Putin's drive for Russian identity

In a big speech Wednesday, President Vladimir Putin said Russians lack 'spiritual braces.' He joins other world leaders who recently made similar warnings about their people. Should governments, especially those with weak democratic credentials, be promoting moral values?

Russian President Vladimir Putin speaks during a state-of-the nation address in Moscow Dec. 12.

Now it is Vladimir Putin’s turn. In a major speech Wednesday after retaking the presidency last May, the Russian leader joined a chorus of world leaders who are speaking openly of their country’s moral and spiritual lives.

“It pains me to speak of this ... but Russian society today lacks spiritual braces – kindness, sympathy, compassion toward one another, support and mutual assistance, a deficit of that which has always, throughout history, made us stronger,” he said in an address to lawmakers in Moscow.

His words echo those of China’s premier, Wen Jiabao, who recently warned that “the fostering of the moral culture is lagging.” His comments were reflected in a recent Communist Party pledge to “enrich the people’s spiritual lives.”

South Korean President Lee Myung-bak proclaimed last year that “the entire nation is rotten,” while in India this week, President Pranab Mukherjee said that the country needs to strive for spiritual development “to regain lost values and traditions in this age.” And last December, British Prime Minister David Cameron declared that “we’ve got to stand up for our values if we are to confront the slow-motion moral collapse that has taken place in parts of our country these past few generations.”

Secular leaders usually tread warily into the moral realm. Many do so simply to shore up their popularity or unify the nation rather than to act as spiritual counselor to the wayward masses. It is with that skepticism that many in Russia viewed Mr. Putin’s speech.

Since he retook the presidency last year – sparking unusual protests by young people – Putin has searched for a “national idea” to fill a void in society left by the collapse of the Soviet Union more than two decades ago. He warned of “tough competition” for values and a threat to national sovereignty, patriotism, and identity. In October, he ordered his staff to come up with ways to “strengthen the spiritual and moral foundations of Russian society.”

He has elevated the influence of the Russian Orthodox Church in public affairs, encouraged couples to have more children, and begun a crackdown on corrupt officials. He even suggested punishment for officials who move their money overseas.

Part of his concern may be that 19 percent of the country’s 143 million people say they are not Russian. Russia has 21 autonomous republics with different ethnicities or religions, such as Islam. He may also want to claim Russia has unique values as distinct from those in the West in order to prevent the kind of “color” revolutions seen in Ukraine and Georgia.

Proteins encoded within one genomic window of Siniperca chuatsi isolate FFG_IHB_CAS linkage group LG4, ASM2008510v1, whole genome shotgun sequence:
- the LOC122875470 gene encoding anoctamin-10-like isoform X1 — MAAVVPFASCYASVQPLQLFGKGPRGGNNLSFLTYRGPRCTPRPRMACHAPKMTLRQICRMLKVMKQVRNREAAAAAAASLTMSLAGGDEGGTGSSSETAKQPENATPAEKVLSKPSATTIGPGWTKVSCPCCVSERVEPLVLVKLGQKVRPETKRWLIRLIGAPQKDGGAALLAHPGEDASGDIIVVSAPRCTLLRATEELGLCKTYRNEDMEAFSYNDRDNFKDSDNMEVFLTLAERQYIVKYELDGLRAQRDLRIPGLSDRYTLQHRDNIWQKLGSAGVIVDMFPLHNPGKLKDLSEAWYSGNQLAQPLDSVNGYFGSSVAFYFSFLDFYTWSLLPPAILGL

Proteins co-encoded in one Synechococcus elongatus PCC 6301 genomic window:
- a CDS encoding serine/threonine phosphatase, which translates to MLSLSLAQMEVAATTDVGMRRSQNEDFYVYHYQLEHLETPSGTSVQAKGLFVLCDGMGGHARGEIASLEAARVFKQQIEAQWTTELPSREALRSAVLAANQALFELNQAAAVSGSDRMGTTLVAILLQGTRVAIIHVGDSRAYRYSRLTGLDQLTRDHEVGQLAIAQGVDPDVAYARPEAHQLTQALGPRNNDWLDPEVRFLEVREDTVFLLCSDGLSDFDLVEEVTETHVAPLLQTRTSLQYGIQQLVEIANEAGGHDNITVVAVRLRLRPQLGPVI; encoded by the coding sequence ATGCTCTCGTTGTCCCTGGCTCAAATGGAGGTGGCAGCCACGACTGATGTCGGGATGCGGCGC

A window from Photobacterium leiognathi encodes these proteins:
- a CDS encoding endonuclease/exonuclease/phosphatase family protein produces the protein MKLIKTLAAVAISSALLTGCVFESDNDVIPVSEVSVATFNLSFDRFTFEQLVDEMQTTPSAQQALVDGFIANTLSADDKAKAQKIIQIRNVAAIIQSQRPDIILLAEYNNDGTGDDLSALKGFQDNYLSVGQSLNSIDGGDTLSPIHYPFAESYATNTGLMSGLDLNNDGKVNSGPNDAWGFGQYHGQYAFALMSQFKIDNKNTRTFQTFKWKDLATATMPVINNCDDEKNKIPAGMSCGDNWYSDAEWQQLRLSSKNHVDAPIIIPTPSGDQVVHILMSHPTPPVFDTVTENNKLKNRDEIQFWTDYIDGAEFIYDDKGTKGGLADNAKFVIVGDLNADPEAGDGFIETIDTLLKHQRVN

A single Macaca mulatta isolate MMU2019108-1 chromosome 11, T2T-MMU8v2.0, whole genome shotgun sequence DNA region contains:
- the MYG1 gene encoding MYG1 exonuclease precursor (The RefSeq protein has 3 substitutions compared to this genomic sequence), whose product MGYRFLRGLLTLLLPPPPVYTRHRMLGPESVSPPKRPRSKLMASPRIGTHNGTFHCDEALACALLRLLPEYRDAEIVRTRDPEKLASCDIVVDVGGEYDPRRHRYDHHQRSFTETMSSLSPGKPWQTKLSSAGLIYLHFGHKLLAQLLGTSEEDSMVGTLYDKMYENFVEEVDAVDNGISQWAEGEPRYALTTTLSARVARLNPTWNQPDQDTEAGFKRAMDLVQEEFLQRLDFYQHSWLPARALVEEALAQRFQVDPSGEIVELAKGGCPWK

At the same time, he admits the state can’t impose values on people. “Any attempts of the government to intervene with people’s beliefs are effectively a sign of totalitarian rule. It’s absolutely out of the question. It’s not our way,” he said in the speech. All the government can do is protect spirituality, not spread it. For now, that has translated into prosecution of those who belittle the Orthodox church.

Putin faces a difficult task to move from his past promise of providing stability and order to one of shaping a moral society. Fewer than 1 in 20 Orthodox Christians say they know the Ten Commandments, according to a Levada Center poll. Social problems, from alcoholism to unwed mothers, are growing. Many of the wealthy send their children abroad for schooling.

Like many world leaders, Putin is reaching for a solution that isn’t really the government’s role. But whatever his motive, at least he has put his finger on what Russians must do for themselves.

You've read  of  free articles. Subscribe to continue.

Dear Reader,

About a year ago, I happened upon this statement about the Monitor in the Harvard Business Review – under the charming heading of “do things that don’t interest you”:

“Many things that end up” being meaningful, writes social scientist Joseph Grenny, “have come from conference workshops, articles, or online videos that began as a chore and ended with an insight. My work in Kenya, for example, was heavily influenced by a Christian Science Monitor article I had forced myself to read 10 years earlier. Sometimes, we call things ‘boring’ simply because they lie outside the box we are currently in.”

If you were to come up with a punchline to a joke about the Monitor, that would probably be it. We’re seen as being global, fair, insightful, and perhaps a bit too earnest. We’re the bran muffin of journalism.

But you know what? We change lives. And I’m going to argue that we change lives precisely because we force open that too-small box that most human beings think they live in.

The Monitor is a peculiar little publication that’s hard for the world to figure out. We’re run by a church, but we’re not only for church members and we’re not about converting people. We’re known as being fair even as the world becomes as polarized as at any time since the newspaper’s founding in 1908.

We have a mission beyond circulation, we want to bridge divides. We’re about kicking down the door of thought everywhere and saying, “You are bigger and more capable than you realize. And we can prove it.”

If you’re looking for bran muffin journalism, you can subscribe to the Monitor for $15. You’ll get the Monitor Weekly magazine, the Monitor Daily email, and unlimited access to CSMonitor.com.

QR Code to Putin's drive for Russian identity
Read this article in
QR Code to Subscription page
Start your subscription today